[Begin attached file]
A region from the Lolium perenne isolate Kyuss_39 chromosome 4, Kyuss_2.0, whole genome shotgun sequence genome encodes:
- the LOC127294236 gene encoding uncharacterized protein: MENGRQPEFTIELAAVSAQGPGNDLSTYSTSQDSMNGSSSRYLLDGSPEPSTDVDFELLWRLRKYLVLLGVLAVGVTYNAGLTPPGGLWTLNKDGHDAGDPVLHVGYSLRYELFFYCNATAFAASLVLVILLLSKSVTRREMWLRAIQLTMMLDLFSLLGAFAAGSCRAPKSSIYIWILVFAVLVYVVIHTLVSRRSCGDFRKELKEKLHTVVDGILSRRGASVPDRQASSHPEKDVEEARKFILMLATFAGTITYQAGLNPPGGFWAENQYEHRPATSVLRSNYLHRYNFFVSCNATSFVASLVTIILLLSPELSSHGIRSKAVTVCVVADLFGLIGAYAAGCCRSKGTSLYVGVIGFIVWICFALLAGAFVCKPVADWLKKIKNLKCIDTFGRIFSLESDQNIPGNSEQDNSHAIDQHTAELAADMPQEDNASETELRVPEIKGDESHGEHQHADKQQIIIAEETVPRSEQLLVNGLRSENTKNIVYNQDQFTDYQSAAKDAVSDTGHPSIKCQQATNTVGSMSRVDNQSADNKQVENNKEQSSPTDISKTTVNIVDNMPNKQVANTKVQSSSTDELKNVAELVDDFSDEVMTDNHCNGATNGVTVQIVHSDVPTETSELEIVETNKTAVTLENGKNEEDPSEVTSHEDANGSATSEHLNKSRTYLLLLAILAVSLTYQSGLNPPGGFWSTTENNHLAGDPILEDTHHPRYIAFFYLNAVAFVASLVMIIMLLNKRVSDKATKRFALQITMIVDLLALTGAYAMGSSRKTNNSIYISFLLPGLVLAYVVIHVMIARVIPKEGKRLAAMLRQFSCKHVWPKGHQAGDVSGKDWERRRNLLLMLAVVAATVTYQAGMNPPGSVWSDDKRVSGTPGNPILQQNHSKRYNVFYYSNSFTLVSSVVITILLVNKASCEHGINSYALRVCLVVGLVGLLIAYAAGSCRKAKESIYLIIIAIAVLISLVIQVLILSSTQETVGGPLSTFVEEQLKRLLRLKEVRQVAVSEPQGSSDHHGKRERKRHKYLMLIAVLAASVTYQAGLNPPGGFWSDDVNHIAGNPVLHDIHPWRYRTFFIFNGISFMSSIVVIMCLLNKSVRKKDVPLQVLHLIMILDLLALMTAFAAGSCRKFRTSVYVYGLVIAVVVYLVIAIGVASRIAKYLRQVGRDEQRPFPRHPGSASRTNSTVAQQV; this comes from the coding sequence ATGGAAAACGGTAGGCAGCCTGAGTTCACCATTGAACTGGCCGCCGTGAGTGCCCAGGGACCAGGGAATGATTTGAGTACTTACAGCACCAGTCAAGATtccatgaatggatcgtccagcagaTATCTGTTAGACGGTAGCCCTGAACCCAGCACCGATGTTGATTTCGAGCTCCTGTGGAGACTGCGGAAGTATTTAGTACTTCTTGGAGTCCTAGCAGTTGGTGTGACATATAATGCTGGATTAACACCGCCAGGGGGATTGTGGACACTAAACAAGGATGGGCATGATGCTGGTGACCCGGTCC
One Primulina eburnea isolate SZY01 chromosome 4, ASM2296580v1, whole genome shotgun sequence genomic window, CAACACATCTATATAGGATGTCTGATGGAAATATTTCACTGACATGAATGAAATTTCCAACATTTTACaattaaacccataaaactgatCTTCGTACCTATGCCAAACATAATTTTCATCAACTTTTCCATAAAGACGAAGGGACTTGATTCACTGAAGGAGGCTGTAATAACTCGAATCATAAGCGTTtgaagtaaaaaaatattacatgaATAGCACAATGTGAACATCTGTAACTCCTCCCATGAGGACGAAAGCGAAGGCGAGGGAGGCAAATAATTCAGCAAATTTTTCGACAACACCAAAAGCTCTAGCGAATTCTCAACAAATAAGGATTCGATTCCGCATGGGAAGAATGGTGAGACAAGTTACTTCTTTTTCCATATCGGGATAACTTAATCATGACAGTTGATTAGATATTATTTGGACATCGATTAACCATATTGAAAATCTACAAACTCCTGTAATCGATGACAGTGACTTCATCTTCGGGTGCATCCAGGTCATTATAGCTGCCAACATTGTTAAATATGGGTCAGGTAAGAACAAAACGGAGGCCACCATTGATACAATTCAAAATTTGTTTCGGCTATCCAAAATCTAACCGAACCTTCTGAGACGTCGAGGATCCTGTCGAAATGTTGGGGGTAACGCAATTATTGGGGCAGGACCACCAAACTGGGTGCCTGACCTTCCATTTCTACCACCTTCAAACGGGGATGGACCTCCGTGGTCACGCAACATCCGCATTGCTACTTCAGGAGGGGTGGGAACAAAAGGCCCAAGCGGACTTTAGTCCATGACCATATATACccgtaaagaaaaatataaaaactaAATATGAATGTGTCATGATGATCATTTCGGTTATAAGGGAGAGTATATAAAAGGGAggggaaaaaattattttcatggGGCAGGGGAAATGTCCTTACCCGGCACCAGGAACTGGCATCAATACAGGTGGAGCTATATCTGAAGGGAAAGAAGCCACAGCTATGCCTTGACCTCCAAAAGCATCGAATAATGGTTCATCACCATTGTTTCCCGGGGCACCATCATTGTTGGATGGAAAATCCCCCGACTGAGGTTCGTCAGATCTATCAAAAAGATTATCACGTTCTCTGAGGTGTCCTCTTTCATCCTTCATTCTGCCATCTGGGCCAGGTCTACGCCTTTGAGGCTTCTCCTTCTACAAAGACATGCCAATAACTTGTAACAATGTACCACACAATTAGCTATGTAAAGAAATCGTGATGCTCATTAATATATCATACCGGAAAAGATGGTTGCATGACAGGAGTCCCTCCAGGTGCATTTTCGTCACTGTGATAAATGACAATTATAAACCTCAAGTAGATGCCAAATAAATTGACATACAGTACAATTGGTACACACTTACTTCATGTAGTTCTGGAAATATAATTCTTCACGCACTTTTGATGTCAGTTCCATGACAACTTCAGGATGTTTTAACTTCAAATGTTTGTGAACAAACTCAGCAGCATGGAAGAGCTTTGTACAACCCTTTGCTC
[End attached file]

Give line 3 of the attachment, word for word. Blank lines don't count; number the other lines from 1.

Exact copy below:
One Primulina eburnea isolate SZY01 chromosome 4, ASM2296580v1, whole genome shotgun sequence genomic window, CAACACATCTATATAGGATGTCTGATGGAAATATTTCACTGACATGAATGAAATTTCCAACATTTTACaattaaacccataaaactgatCTTCGTACCTATGCCAAACATAATTTTCATCAACTTTTCCATAAAGACGAAGGGACTTGATTCACTGAAGGAGGCTGTAATAACTCGAATCATAAGCGTTtgaagtaaaaaaatattacatgaATAGCACAATGTGAACATCTGTAACTCCTCCCATGAGGACGAAAGCGAAGGCGAGGGAGGCAAATAATTCAGCAAATTTTTCGACAACACCAAAAGCTCTAGCGAATTCTCAACAAATAAGGATTCGATTCCGCATGGGAAGAATGGTGAGACAAGTTACTTCTTTTTCCATATCGGGATAACTTAATCATGACAGTTGATTAGATATTATTTGGACATCGATTAACCATATTGAAAATCTACAAACTCCTGTAATCGATGACAGTGACTTCATCTTCGGGTGCATCCAGGTCATTATAGCTGCCAACATTGTTAAATATGGGTCAGGTAAGAACAAAACGGAGGCCACCATTGATACAATTCAAAATTTGTTTCGGCTATCCAAAATCTAACCGAACCTTCTGAGACGTCGAGGATCCTGTCGAAATGTTGGGGGTAACGCAATTATTGGGGCAGGACCACCAAACTGGGTGCCTGACCTTCCATTTCTACCACCTTCAAACGGGGATGGACCTCCGTGGTCACGCAACATCCGCATTGCTACTTCAGGAGGGGTGGGAACAAAAGGCCCAAGCGGACTTTAGTCCATGACCATATATACccgtaaagaaaaatataaaaactaAATATGAATGTGTCATGATGATCATTTCGGTTATAAGGGAGAGTATATAAAAGGGAggggaaaaaattattttcatggGGCAGGGGAAATGTCCTTACCCGGCACCAGGAACTGGCATCAATACAGGTGGAGCTATATCTGAAGGGAAAGAAGCCACAGCTATGCCTTGACCTCCAAAAGCATCGAATAATGGTTCATCACCATTGTTTCCCGGGGCACCATCATTGTTGGATGGAAAATCCCCCGACTGAGGTTCGTCAGATCTATCAAAAAGATTATCACGTTCTCTGAGGTGTCCTCTTTCATCCTTCATTCTGCCATCTGGGCCAGGTCTACGCCTTTGAGGCTTCTCCTTCTACAAAGACATGCCAATAACTTGTAACAATGTACCACACAATTAGCTATGTAAAGAAATCGTGATGCTCATTAATATATCATACCGGAAAAGATGGTTGCATGACAGGAGTCCCTCCAGGTGCATTTTCGTCACTGTGATAAATGACAATTATAAACCTCAAGTAGATGCCAAATAAATTGACATACAGTACAATTGGTACACACTTACTTCATGTAGTTCTGGAAATATAATTCTTCACGCACTTTTGATGTCAGTTCCATGACAACTTCAGGATGTTTTAACTTCAAATGTTTGTGAACAAACTCAGCAGCATGGAAGAGCTTTGTACAACCCTTTGCTC